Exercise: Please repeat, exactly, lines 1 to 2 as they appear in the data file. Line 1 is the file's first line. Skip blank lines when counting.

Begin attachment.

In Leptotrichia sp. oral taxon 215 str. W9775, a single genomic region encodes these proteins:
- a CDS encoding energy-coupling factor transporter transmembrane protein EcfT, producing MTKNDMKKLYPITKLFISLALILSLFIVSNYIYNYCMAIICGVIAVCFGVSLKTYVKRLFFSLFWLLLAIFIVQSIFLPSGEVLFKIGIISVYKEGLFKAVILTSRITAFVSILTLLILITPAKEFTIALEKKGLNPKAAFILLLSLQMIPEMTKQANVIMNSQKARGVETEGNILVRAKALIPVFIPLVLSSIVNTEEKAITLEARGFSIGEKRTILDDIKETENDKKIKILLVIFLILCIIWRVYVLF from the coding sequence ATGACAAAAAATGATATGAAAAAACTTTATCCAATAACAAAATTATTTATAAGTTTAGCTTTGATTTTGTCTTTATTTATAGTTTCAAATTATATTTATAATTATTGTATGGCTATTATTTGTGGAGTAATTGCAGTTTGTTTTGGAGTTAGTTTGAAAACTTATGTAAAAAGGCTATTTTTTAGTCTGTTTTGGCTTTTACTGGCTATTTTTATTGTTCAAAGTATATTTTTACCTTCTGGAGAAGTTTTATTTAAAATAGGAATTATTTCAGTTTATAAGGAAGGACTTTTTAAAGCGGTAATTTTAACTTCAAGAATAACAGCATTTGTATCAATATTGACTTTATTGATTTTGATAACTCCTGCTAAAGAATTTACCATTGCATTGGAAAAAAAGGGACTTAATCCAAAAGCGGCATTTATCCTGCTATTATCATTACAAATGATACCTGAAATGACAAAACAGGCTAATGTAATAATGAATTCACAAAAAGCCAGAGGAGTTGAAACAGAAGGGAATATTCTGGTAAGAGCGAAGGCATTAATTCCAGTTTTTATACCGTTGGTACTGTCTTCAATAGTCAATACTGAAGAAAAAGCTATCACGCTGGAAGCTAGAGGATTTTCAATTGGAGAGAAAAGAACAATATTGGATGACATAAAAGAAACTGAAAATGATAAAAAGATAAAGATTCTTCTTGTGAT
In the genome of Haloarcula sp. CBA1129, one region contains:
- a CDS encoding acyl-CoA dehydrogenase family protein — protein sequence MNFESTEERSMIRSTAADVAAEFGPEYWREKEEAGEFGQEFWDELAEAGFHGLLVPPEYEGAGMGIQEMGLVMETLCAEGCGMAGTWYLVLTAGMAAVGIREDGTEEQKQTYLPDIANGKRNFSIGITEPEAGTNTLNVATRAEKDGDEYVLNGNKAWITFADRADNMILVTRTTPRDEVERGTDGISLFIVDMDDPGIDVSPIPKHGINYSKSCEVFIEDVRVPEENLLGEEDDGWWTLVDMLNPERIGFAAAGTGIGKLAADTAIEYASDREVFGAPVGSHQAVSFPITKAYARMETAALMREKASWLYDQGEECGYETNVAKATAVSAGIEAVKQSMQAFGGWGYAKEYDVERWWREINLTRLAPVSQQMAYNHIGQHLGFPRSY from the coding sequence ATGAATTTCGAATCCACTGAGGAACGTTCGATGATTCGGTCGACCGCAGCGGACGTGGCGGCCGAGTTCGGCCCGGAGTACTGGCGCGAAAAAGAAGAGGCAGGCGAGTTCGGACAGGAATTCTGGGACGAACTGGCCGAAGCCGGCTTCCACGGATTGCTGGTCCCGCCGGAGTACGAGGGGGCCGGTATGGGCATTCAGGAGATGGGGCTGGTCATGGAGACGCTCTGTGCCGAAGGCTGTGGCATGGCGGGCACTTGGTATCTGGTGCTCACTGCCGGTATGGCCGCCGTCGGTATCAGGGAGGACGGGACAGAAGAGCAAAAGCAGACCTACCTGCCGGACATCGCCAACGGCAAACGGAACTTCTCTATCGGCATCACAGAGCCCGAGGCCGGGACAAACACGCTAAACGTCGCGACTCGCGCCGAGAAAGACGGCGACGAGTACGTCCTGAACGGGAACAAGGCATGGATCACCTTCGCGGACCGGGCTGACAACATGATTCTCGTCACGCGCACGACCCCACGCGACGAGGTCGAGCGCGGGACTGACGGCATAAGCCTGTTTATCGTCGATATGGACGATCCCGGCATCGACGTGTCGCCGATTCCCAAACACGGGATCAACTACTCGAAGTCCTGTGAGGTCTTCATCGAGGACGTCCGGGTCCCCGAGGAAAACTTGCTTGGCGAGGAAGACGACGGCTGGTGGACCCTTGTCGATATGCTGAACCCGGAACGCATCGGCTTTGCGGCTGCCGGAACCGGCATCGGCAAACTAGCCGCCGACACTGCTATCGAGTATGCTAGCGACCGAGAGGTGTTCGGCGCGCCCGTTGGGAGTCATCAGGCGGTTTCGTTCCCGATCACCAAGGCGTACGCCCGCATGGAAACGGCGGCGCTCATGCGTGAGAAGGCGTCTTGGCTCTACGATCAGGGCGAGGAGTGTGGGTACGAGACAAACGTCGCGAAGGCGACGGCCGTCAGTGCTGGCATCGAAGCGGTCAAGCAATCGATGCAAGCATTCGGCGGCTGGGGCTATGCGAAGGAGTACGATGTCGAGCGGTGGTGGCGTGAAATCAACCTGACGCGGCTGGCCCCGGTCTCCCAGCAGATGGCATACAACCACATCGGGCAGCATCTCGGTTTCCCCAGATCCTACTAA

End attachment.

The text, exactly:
In Leptotrichia sp. oral taxon 215 str. W9775, a single genomic region encodes these proteins:
- a CDS encoding energy-coupling factor transporter transmembrane protein EcfT, producing MTKNDMKKLYPITKLFISLALILSLFIVSNYIYNYCMAIICGVIAVCFGVSLKTYVKRLFFSLFWLLLAIFIVQSIFLPSGEVLFKIGIISVYKEGLFKAVILTSRITAFVSILTLLILITPAKEFTIALEKKGLNPKAAFILLLSLQMIPEMTKQANVIMNSQKARGVETEGNILVRAKALIPVFIPLVLSSIVNTEEKAITLEARGFSIGEKRTILDDIKETENDKKIKILLVIFLILCIIWRVYVLF from the coding sequence ATGACAAAAAATGATATGAAAAAACTTTATCCAATAACAAAATTATTTATAAGTTTAGCTTTGATTTTGTCTTTATTTATAGTTTCAAATTATATTTATAATTATTGTATGGCTATTATTTGTGGAGTAATTGCAGTTTGTTTTGGAGTTAGTTTGAAAACTTATGTAAAAAGGCTATTTTTTAGTCTGTTTTGGCTTTTACTGGCTATTTTTATTGTTCAAAGTATATTTTTACCTTCTGGAGAAGTTTTATTTAAAATAGGAATTATTTCAGTTTATAAGGAAGGACTTTTTAAAGCGGTAATTTTAACTTCAAGAATAACAGCATTTGTATCAATATTGACTTTATTGATTTTGATAACTCCTGCTAAAGAATTTACCATTGCATTGGAAAAAAAGGGACTTAATCCAAAAGCGGCATTTATCCTGCTATTATCATTACAAATGATACCTGAAATGACAAAACAGGCTAATGTAATAATGAATTCACAAAAAGCCAGAGGAGTTGAAACAGAAGGGAATATTCTGGTAAGAGCGAAGGCATTAATTCCAGTTTTTATACCGTTGGTACTGTCTTCAATAGTCAATACTGAAGAAAAAGCTATCACGCTGGAAGCTAGAGGATTTTCAATTGGAGAGAAAAGAACAATATTGGATGACATAAAAGAAACTGAAAATGATAAAAAGATAAAGATTCTTCTTGTGAT